managed to escape and make his way back into Austria, where he hid out with other Nazi fugitives. Eventually American forces identified and arrested him with the help of famed Nazi hunter Simon Wiesenthal. War crimes trials in Austria were often “kangaroo courts” that mocked the accusers and relied on questionable “character witnesses” to hand down acquittals or easy sentences. The witnesses against Wilhelm Oder were neutralized by positive testimonials, resulting in a relatively light sentence of six years hard labor. When released from prison, Wilhelm lived as a hero near his hometown, an early breeding ground for Hitler’s Nazi movement. Wilhelm was a womanizer and was still imprisoned when he fathered me. My family lived in a beautiful country estate, but we were forced to move to a slum after the release of my father, who was incredibly violent, and sired many children by various women. When he came home, when I was three years old, he brought all his demons with him. I became intensely violent, aggressive, and developed a blind hatred towards the Jews. This is not something which just happens; it is a learned behavior. I started to have nightmares. I was screaming every night out of fear, because I saw demonic beings in our home that I thought had come to kill me. These nightmares lasted for six years, every night the same nightmare, the same screaming. I became very sick and frightened, was out of my mind and knew sooner or later I was going to die. At the age of nine, I cried out to God for the first time in my life, “I do not want to die. I want to live!” Although I knew nothing about God, that was my first prayer. Seven years later I met Peter Wiegand, a young German Christian who I later learned had felt called to be an evangelist in Austria at the same time as my desperate prayer. Peter was the first person to tell me about the love of God. This was an incredible concept for me, that somebody who is called God loves me. From the moment I decided to trust in Jesus, the torment and nightmares stopped and my sanity was restored. I was delivered from the evil of anti-Semitism and
received a love for Israel and the Jewish people. I will never forget that night when the finger of God wrote the love for Israel indelibly on my heart. But giving my life to Jesus was not a quick fix. My moral and psychological life was a mess. For the As Hitler Youth, Werner’s stepbrothers Peter next seven years, I (left) and Wilhelm, with their mother Lina learned biblical principles at a Christian youth center in Austria. Slowly, my life got back on track. I went back to my family, who were still committed Nazis and anti-Semites. I told them that Jesus had become my Savior and said, “What did you do to the Jews? Do you know that Jesus is a Jew?” It was like throwing a hand grenade. All hell broke loose. I was accused of things; I was shot at. I still have the scar where a bullet grazed the back of my head. In 1972, I left Austria for Capernwray in the north of England to attend Bible school, where I met my wife, Avril. I eventually became the pastor of Tuckton Christian Fellowship in Bournemouth. Because of my love for Israel, God gives me many opportunities to speak at Holocaust memorial days and conferences. I am grateful to God for the privilege of standing for Israel and the Jews in a world of increasing anti-Semitism. ■ This account was adapted from an article originally published by International Christian Embassy Jerusalem (ICEJ). The interview was conducted by Herta Leithgöb and translated into German by Lisa Rüdiger. You can read the entire story of Werner’s life in his book, Battling with Nazi Demons, available through Amazon.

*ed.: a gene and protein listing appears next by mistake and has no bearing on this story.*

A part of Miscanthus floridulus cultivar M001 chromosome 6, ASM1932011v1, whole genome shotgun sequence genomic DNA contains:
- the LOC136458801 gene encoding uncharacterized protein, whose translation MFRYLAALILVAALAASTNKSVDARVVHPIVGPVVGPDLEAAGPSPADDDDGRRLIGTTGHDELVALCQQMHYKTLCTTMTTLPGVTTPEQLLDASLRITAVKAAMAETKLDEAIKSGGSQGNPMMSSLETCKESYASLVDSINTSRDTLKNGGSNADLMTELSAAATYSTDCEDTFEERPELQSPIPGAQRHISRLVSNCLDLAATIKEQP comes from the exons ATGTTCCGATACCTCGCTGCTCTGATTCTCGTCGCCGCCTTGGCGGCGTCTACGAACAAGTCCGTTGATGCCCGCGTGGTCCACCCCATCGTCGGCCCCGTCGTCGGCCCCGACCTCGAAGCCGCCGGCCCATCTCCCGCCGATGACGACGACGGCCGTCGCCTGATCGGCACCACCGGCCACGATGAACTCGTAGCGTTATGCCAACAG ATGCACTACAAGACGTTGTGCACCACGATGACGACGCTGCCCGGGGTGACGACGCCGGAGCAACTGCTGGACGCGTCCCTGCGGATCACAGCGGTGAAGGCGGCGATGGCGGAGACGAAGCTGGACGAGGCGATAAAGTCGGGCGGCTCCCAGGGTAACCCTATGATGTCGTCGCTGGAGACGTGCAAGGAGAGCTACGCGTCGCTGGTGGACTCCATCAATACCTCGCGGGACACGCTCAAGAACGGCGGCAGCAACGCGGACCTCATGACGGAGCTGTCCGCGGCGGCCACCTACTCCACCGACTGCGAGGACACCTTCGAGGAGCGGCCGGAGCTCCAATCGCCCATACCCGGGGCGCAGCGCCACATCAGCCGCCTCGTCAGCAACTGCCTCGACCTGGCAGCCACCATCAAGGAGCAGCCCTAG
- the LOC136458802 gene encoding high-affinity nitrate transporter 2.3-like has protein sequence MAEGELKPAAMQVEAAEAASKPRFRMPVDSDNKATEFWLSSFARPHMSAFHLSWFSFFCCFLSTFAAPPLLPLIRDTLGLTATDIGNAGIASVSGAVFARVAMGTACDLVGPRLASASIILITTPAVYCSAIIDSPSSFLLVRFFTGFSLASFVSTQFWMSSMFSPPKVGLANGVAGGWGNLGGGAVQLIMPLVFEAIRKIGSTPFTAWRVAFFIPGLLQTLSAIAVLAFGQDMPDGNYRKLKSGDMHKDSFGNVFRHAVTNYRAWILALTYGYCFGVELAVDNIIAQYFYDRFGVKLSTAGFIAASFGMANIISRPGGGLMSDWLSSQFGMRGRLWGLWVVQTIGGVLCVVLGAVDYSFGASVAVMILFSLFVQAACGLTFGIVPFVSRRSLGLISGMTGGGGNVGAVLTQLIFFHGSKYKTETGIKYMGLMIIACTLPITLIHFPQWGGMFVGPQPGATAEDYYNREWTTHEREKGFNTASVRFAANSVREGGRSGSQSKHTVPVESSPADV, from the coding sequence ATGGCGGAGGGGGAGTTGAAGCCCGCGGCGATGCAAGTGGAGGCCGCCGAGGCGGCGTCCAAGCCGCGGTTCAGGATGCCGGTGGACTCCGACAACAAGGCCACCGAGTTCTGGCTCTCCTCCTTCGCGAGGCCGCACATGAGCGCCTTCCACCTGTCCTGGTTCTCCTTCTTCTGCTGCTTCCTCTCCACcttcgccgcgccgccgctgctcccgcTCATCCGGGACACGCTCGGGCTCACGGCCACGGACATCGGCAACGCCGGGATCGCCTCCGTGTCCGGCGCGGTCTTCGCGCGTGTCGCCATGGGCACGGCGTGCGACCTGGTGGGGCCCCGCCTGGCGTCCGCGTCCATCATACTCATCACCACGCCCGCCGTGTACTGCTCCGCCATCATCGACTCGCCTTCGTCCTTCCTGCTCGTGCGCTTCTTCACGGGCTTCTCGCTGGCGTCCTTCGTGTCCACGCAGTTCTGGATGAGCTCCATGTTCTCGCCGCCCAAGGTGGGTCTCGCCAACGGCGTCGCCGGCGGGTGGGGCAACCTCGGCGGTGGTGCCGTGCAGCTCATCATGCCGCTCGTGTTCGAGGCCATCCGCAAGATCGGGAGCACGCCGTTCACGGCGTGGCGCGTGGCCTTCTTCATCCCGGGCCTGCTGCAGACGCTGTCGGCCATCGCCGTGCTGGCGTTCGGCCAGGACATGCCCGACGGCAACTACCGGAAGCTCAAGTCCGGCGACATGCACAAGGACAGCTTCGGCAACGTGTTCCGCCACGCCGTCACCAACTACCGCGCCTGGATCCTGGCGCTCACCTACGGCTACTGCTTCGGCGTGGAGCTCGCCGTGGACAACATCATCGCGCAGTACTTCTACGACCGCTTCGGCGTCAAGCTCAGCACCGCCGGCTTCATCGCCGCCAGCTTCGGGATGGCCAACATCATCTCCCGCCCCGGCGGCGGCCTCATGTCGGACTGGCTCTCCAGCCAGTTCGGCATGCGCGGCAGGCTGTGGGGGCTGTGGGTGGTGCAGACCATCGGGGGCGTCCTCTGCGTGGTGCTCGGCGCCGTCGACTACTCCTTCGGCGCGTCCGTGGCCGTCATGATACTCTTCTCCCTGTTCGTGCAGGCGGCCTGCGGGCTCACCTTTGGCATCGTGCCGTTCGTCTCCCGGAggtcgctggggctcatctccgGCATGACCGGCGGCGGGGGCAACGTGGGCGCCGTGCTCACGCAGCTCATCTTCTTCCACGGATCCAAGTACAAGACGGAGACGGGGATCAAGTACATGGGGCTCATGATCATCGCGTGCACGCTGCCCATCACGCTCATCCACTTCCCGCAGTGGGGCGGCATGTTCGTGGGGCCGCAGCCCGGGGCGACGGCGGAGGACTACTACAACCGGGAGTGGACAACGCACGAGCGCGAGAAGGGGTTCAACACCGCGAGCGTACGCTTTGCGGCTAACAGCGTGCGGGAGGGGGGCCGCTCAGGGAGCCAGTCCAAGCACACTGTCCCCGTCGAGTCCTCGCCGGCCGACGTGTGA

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Ruth, Myriam, Judith and Paul Sandelbaum
Judith and Ben to Perpignan, while I went back to Nice. Although we were now a four-hour drive from each other, my daughter and I kept in close touch. In fact, we continued to explore a subject that had always fascinated us—spirituality. As far back as 1970, when we were living in Germany and Judith was just sixteen, we started our spiritual search. We found yoga and, through yoga, Buddhism. We went to Buddhist seminars and meetings. I didn’t go that far into Buddhism, because of course I was still Jewish! We went to libraries and studied every religion. We were looking for the truth. In the 1980s at one point I lived in a hotel in Tiberias, in a room on the eighth floor. I could see the Sea of Galilee. One day, I had a vision in which I saw Yeshua (Jesus) walking on the lake. It wasn’t a dream; I just saw him! So I told my daughter and I got more and more interested in Jesus and read many books about him. When we moved back to France, we were still seeking and reading. Then one day, I was walking on the beach in Nice, and I met a Christian woman named
Rosemund. We spoke about Jesus for quite a while. When we began to read the Bible together, it suddenly became very clear to me that Jesus was our Jewish Messiah. I talked with my daughter, and over time she too came to believe in him. Jesus was Jewish. He taught from the Hebrew Scriptures. In his day the New Testament didn’t exist. He died for our sins voluntarily—no one murdered him, neither Romans nor Jews. Some people claim the New Testament is anti-Semitic. What an idea! It’s not in the least bit antiSemitic. All you have to do is to read it and you will find a book that is thoroughly Jewish. I’ve always wondered why God took me out of the concentration camp and restored my health—good health, I must say. There are millions that died. I was not saved thanks to my own chochmah (wisdom). I recognize that God saved me, but lama davka ani (why me?). I don’t know the answer. Ruth more recently Since I have come to know Yeshua, I have a whole different way of thinking. I don’t need to go to the cinema to be entertained or a lot of material things to be happy. I am just more content. Most of all, I have peace in my heart knowing that my sins are forgiven and that one day I will be with my Messiah in heaven. ■ Ruth’s story in the French language with English subtitles is available on DVD. You can order a copy at store.jewsforjesus.org
hat do a devout Orthodox Jew, a drug dealer, and a female cantor all have in common? Check out Shout Out to find out. Jewish journeys of faith,
streaming now at jewsforjesus.org/shoutout Please visit j4j.co/issues2004 for more Holocaust-related articles and features, including the free booklet, “That Jew Died for You.” 8